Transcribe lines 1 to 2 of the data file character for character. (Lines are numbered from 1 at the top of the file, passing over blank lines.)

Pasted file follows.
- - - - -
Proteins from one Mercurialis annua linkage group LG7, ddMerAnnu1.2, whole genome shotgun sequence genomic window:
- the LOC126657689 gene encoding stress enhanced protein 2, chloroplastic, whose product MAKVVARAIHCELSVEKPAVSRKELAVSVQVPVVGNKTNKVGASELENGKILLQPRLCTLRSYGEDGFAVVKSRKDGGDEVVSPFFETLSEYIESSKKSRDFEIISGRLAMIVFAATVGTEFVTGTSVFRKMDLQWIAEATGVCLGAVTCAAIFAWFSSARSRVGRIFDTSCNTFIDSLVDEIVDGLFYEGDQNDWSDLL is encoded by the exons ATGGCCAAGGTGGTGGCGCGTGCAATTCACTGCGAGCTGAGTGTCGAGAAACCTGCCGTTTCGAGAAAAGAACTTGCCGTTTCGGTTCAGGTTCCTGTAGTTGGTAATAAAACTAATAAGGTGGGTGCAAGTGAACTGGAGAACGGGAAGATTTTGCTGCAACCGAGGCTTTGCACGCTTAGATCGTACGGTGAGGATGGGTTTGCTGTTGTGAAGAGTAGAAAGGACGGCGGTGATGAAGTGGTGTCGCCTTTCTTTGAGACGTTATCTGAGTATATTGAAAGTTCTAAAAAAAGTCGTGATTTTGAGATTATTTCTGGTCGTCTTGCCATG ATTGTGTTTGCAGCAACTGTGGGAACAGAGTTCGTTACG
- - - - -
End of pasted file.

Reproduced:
Proteins from one Mercurialis annua linkage group LG7, ddMerAnnu1.2, whole genome shotgun sequence genomic window:
- the LOC126657689 gene encoding stress enhanced protein 2, chloroplastic, whose product MAKVVARAIHCELSVEKPAVSRKELAVSVQVPVVGNKTNKVGASELENGKILLQPRLCTLRSYGEDGFAVVKSRKDGGDEVVSPFFETLSEYIESSKKSRDFEIISGRLAMIVFAATVGTEFVTGTSVFRKMDLQWIAEATGVCLGAVTCAAIFAWFSSARSRVGRIFDTSCNTFIDSLVDEIVDGLFYEGDQNDWSDLL is encoded by the exons ATGGCCAAGGTGGTGGCGCGTGCAATTCACTGCGAGCTGAGTGTCGAGAAACCTGCCGTTTCGAGAAAAGAACTTGCCGTTTCGGTTCAGGTTCCTGTAGTTGGTAATAAAACTAATAAGGTGGGTGCAAGTGAACTGGAGAACGGGAAGATTTTGCTGCAACCGAGGCTTTGCACGCTTAGATCGTACGGTGAGGATGGGTTTGCTGTTGTGAAGAGTAGAAAGGACGGCGGTGATGAAGTGGTGTCGCCTTTCTTTGAGACGTTATCTGAGTATATTGAAAGTTCTAAAAAAAGTCGTGATTTTGAGATTATTTCTGGTCGTCTTGCCATG ATTGTGTTTGCAGCAACTGTGGGAACAGAGTTCGTTACG